Double check the pistol to make sure it is unloaded. Don’t just go through the motions. See and feel that it is empty.
Place the center of your finger pad (the swirls of your fingerprint) on the center of the trigger. After you’ve done this make sure that there is a gap between your upper trigger finger and the side of the pistol frame as seen below. Without the gap you could push the pistol to the side as you press the trigger.
Your final act is to take up the slack of the trigger and then press. The press must be done smoothly without disturbing your sight alignment. The following clip will show taking up the slack. Then there is a pause, followed by pressing the trigger.
As you draw the pistol and the front sight is on the target, you can move your trigger finger from the frame of the pistol, place it on the trigger and take up the slack. Shortly after this you should see your front sight in the complete center of the target, your arms should stop moving and your focus will switch from the center of the target to the front sight. With a little bit of practice this can all be done in a quick and aggressive manner when compared to how you will then press the trigger. Often new shooters will press the trigger with as much speed and aggression that they draw and come on target with the pistol. This is incorrect. You can take up the slack quickly but you must change speed before you press the trigger.
Once you are on target and focused on the front sight there is a mental pause, then you can press the trigger. That pause allows you to concentrate on the tension in your unmoving hands. That tension should stay the same with no loosening or tightening of the hands as you press the trigger. That pause allows you to concentrate on having only one part of your body moving, the trigger finger. Once the trigger breaks and the pistol fires your job is to allow it to fire and recoil. Meaning you pause after the pistol goes bang. The pistol will move on it’s own. You just have to pause again and let it finish moving. This is called follow through. Don’t help it recoil or try to fight it. Just let it happen.
Once the pistol is finished moving you can do two things at once. First you will notice that the sights moved off the target. Bring the front sight back to the center of the target. Second, while bringing the front sight back on target release the trigger until you hear and feel a click. That click is the trigger reset. Once you feel and hear this keep releasing the trigger another fraction of an inch past reset. This insures that later on when you speed up this process you don’t miss resetting the trigger.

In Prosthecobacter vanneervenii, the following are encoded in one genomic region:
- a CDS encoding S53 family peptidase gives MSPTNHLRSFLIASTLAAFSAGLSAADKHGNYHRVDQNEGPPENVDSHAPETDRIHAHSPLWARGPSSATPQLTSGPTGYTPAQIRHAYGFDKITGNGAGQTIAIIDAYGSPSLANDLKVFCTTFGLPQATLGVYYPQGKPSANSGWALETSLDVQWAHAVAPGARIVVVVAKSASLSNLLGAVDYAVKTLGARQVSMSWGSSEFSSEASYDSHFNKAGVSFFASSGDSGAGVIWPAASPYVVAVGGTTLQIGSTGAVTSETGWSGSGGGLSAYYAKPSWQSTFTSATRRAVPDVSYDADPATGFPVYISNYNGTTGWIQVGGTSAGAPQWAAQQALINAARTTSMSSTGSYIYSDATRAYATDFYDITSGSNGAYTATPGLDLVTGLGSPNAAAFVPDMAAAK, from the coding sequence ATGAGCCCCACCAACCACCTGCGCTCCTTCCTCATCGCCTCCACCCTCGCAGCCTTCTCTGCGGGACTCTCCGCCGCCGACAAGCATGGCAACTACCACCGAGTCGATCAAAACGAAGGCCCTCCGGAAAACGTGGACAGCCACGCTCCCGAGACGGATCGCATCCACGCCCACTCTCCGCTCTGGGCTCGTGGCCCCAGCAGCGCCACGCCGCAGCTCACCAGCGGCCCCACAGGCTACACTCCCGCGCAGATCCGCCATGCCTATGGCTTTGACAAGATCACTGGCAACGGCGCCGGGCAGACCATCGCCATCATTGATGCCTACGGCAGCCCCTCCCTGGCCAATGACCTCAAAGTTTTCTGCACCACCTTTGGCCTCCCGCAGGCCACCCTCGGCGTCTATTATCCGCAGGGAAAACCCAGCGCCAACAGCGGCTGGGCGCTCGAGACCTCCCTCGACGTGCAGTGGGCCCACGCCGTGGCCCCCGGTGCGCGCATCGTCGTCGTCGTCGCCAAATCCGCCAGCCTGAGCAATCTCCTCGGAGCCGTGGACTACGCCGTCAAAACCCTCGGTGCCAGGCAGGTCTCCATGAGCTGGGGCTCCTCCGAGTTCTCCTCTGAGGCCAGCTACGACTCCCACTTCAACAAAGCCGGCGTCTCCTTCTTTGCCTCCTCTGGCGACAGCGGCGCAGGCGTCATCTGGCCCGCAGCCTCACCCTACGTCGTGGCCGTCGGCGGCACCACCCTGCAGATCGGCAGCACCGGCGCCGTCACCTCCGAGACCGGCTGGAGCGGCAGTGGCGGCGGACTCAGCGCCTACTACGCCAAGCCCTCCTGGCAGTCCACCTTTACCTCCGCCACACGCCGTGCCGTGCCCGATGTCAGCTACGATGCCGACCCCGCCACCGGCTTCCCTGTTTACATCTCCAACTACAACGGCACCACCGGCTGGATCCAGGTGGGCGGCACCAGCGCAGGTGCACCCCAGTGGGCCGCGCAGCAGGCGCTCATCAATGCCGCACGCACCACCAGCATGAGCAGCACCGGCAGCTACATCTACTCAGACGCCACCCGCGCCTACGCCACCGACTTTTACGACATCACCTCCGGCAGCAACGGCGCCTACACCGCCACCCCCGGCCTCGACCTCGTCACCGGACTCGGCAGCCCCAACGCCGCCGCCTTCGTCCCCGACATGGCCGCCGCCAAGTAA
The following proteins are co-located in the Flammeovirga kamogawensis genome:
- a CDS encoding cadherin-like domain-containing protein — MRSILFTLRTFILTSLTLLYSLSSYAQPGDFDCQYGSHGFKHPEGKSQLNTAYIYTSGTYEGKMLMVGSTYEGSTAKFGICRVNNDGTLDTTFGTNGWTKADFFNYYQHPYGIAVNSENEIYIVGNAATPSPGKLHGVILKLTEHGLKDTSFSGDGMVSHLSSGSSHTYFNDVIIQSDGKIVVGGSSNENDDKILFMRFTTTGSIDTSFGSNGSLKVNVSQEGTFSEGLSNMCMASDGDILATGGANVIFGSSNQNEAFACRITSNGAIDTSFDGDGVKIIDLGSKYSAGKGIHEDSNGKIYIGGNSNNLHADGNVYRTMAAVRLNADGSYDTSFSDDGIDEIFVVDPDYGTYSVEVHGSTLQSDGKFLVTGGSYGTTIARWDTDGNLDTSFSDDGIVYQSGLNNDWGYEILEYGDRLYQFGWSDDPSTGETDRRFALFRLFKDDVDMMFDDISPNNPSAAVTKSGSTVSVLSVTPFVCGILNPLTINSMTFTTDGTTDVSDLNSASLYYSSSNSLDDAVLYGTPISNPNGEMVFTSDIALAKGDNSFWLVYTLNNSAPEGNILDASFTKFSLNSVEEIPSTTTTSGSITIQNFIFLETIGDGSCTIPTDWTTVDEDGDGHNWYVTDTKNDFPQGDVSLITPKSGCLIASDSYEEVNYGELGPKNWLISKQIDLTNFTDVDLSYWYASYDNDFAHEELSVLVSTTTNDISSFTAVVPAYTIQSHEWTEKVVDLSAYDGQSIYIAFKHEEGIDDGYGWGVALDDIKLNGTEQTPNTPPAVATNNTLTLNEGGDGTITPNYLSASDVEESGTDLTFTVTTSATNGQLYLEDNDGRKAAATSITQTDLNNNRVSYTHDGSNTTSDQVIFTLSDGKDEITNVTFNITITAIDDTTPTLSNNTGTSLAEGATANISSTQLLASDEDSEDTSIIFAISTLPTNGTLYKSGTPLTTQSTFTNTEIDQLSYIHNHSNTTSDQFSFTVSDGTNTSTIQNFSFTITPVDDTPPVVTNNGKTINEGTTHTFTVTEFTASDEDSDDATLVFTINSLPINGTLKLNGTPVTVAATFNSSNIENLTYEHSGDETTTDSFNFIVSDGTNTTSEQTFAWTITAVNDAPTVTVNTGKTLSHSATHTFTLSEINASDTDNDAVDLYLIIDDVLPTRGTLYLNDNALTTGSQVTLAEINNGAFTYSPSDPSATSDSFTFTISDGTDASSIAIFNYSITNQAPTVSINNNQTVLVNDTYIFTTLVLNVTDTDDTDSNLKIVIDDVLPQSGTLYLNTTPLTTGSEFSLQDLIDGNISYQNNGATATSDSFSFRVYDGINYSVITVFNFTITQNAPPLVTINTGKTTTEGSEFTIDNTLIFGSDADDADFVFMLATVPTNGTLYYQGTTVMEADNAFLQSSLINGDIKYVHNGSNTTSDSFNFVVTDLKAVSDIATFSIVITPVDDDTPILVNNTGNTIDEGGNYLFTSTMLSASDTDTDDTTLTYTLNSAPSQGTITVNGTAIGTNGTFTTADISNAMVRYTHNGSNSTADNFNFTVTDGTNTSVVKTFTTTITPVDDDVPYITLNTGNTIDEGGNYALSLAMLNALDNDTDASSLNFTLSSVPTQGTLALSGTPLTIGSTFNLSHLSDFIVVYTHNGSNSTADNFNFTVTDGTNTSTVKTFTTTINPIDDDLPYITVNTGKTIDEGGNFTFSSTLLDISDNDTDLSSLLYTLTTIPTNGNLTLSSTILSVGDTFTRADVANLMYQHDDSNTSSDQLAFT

To fire the pistol again you would just repeat the process. Take up the little bit of slack, pause and press. Again you would be concentrating on keeping the tension in your hands the same and staring at the in focus front sight as you press the trigger.
Over time this process is made more efficient by minimizing the pauses. This combined with a stronger grip will allow the trigger to be manipulated at a faster rate without disturbing the sight picture.
In the video you will notice that I kept my finger on the trigger and manipulated the slide. I did this to show you the reset. With a striker fired pistol you must rack the slide to reset the trigger when practicing at home. You should try this ONCE with the finger on the trigger so that you may feel the trigger reset. After that I believe you should NEVER again keep your finger on the trigger while manipulating the slide. It is a bad habit and a safety issue. If you leave your finger on the trigger with a loaded gun and manipulate the slide, it will eventually go bang when you don’t mean it to. Another way to practice this is to have someone else manipulate the slide and then reset the trigger afterwards.